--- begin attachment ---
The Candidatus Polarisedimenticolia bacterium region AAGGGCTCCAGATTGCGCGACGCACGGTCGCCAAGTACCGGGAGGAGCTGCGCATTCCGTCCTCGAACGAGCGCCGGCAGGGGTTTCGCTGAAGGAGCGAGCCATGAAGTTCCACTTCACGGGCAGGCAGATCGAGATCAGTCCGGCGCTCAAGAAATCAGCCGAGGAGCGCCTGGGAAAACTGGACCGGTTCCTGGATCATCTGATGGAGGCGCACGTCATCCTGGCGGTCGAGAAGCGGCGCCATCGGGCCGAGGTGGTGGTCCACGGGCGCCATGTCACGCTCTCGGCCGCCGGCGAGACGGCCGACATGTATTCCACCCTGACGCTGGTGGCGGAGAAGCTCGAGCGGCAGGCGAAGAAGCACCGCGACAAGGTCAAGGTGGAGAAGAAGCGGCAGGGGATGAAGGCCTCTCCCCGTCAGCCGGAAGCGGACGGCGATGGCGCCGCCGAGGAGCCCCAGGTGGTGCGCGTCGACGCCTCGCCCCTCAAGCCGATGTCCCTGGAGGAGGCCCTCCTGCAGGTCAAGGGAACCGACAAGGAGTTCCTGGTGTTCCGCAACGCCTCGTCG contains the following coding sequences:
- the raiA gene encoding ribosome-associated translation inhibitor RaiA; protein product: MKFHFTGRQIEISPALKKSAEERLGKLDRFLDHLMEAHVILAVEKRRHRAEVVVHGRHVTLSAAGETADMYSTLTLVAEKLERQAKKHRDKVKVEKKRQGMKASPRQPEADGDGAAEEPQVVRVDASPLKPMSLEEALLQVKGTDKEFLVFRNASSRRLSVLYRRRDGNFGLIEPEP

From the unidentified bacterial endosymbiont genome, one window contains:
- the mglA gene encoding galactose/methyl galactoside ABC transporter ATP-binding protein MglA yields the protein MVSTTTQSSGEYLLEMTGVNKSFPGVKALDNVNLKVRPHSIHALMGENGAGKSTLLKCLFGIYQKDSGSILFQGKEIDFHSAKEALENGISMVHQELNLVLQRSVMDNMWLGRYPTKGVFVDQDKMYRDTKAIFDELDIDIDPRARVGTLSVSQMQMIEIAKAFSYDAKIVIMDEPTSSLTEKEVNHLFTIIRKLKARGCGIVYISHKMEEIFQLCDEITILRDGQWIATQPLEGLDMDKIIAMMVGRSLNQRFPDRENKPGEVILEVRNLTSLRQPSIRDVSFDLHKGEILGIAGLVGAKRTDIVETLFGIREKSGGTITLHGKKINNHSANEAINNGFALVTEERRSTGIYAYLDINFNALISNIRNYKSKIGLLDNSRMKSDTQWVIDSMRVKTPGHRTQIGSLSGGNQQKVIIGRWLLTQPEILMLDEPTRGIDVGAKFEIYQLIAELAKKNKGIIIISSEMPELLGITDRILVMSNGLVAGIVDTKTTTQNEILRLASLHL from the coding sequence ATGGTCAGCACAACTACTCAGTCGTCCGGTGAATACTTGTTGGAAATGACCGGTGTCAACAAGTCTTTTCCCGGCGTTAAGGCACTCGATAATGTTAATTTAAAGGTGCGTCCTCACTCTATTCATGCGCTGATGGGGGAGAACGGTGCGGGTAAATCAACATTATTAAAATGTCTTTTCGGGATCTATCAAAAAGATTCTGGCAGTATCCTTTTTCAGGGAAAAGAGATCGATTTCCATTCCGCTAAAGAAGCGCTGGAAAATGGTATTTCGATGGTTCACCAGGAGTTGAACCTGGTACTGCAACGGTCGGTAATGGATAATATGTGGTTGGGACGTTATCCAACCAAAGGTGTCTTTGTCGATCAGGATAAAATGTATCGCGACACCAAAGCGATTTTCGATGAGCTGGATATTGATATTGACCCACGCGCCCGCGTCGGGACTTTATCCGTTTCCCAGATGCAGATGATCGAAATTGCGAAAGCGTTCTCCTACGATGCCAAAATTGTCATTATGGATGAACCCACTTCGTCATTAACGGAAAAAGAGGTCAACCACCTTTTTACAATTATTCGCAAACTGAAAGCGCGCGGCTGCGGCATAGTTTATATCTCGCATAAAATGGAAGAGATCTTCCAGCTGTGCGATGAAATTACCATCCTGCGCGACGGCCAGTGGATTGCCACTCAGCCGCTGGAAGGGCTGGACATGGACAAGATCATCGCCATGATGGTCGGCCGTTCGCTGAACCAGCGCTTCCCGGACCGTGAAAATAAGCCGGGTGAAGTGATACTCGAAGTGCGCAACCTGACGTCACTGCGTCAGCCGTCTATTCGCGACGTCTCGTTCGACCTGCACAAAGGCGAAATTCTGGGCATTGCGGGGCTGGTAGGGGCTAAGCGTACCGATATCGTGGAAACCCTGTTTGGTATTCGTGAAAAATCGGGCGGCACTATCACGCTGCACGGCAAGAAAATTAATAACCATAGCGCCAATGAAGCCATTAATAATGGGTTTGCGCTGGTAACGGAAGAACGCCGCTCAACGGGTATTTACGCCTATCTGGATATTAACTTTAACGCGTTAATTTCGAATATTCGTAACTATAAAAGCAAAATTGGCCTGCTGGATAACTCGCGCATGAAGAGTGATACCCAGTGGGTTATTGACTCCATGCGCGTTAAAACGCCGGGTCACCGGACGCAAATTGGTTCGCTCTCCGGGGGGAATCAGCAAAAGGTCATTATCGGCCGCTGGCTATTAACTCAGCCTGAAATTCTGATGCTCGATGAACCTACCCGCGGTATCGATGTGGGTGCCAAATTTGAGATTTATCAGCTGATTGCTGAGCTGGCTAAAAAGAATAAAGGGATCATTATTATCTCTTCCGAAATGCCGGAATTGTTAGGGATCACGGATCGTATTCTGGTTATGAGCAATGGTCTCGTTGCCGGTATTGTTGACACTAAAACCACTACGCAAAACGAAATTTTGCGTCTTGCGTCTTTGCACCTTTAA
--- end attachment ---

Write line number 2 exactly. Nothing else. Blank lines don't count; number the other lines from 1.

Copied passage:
- the raiA gene encoding ribosome-associated translation inhibitor RaiA; protein product: MKFHFTGRQIEISPALKKSAEERLGKLDRFLDHLMEAHVILAVEKRRHRAEVVVHGRHVTLSAAGETADMYSTLTLVAEKLERQAKKHRDKVKVEKKRQGMKASPRQPEADGDGAAEEPQVVRVDASPLKPMSLEEALLQVKGTDKEFLVFRNASSRRLSVLYRRRDGNFGLIEPEP